According to the usual authorities the particle ecce is construed with the accusative in pre-classical Latin, but with the nominative in classical and post-classical Latin. Thus, Lewis and Short: “(constr. class. with nom. or clause, and ante-class. also with acc.)”, with copious references to writers like Terrence and Plautus saying things like ecce me, or ecce hominem.
Greek distinguishes (perhaps artificially?) ἰδοῦ, the aorist middle imperative of the verb “to see”, obviously taking a direct object in the accusative case, and the particle/adverb ἰδού, “behold!”, which does not take a direct object. So we have famously in John 19:5: ἰδοὺ ὁ ἄνθρωπος, Vulgate ecce homo.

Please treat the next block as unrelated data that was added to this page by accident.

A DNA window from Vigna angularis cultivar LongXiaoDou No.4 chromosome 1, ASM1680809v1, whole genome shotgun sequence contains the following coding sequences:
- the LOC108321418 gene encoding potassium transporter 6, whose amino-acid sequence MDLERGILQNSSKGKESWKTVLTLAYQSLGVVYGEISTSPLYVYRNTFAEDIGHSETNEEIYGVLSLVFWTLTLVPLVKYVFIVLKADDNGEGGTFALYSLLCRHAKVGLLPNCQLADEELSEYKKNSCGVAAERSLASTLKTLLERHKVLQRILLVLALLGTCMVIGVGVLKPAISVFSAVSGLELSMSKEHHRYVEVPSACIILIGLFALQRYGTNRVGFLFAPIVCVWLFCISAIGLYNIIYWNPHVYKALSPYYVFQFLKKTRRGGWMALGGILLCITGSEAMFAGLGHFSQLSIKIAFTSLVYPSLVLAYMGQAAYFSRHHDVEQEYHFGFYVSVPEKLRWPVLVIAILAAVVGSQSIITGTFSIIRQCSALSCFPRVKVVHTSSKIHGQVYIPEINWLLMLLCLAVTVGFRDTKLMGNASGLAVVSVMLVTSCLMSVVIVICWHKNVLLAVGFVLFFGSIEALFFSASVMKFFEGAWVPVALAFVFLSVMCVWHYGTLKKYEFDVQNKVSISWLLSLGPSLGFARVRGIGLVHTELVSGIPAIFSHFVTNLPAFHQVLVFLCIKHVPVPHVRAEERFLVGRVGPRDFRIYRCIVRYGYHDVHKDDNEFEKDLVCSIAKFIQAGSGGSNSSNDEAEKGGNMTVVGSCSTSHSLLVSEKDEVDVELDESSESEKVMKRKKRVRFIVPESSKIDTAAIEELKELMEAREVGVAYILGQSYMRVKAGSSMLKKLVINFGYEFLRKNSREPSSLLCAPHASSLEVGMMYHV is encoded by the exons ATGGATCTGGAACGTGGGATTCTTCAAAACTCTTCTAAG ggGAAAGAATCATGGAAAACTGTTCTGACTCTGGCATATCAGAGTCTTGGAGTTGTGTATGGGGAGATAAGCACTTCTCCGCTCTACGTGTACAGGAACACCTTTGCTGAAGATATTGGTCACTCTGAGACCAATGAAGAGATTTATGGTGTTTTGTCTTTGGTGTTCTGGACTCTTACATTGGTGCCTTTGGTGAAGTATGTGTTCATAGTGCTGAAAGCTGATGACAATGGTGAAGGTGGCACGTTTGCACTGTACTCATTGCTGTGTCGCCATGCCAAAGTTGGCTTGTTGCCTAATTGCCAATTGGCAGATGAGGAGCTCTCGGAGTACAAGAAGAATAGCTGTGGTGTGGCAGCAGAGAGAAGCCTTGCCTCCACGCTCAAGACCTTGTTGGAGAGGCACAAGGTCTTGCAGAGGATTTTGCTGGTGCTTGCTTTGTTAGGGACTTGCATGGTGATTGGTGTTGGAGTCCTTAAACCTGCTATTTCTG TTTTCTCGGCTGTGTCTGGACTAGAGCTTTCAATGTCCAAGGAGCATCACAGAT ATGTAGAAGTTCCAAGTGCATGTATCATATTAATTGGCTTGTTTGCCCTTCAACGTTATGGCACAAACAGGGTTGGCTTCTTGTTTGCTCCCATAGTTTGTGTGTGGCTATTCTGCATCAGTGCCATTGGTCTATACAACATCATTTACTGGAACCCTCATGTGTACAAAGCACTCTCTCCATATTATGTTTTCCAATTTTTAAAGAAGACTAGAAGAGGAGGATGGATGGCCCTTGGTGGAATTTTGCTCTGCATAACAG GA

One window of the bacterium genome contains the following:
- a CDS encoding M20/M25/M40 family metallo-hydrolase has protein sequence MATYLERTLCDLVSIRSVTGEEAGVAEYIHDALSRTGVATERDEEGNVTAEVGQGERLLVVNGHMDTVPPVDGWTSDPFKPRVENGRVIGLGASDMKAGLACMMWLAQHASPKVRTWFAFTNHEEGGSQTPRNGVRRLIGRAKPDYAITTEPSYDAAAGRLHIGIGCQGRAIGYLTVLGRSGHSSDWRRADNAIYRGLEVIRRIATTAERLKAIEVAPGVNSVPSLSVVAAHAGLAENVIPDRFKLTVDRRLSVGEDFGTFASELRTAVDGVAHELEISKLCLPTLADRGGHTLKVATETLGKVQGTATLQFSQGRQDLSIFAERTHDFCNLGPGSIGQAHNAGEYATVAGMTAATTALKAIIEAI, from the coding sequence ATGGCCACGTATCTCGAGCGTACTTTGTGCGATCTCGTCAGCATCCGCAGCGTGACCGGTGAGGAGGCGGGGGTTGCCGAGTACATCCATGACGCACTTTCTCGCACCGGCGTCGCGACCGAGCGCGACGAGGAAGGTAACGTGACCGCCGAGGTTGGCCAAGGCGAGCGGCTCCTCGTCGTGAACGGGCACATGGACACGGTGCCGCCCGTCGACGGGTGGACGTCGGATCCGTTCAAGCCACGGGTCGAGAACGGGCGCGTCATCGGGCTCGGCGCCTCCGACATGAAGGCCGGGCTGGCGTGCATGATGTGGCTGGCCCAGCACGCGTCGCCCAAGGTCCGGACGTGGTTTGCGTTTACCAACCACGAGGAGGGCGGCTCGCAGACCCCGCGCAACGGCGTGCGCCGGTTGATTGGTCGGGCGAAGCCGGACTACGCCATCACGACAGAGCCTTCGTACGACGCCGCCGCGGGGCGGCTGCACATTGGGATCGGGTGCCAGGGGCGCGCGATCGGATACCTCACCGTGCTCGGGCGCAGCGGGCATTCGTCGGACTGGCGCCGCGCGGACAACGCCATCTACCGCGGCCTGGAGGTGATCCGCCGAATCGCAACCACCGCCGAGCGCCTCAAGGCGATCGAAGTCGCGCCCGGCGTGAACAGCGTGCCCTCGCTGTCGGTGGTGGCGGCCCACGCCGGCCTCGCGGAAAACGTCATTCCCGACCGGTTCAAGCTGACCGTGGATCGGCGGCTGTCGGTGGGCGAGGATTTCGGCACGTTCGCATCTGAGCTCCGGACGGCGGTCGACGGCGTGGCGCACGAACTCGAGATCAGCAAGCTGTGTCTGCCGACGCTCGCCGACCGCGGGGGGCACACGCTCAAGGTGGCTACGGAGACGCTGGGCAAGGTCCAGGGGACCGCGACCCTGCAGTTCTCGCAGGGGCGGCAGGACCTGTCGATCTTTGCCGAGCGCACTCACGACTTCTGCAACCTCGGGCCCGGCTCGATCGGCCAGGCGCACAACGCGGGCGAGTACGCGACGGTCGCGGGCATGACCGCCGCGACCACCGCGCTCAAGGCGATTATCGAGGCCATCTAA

The Latin ecce is clearly not a verb, but the early poets seem to treat it like a verb, perhaps by analogy to Greek ἰδοῦ / ἰδού, while the classical writers revert (as it seems) to the authentic Latin usage as an adverb. Or is something else happening?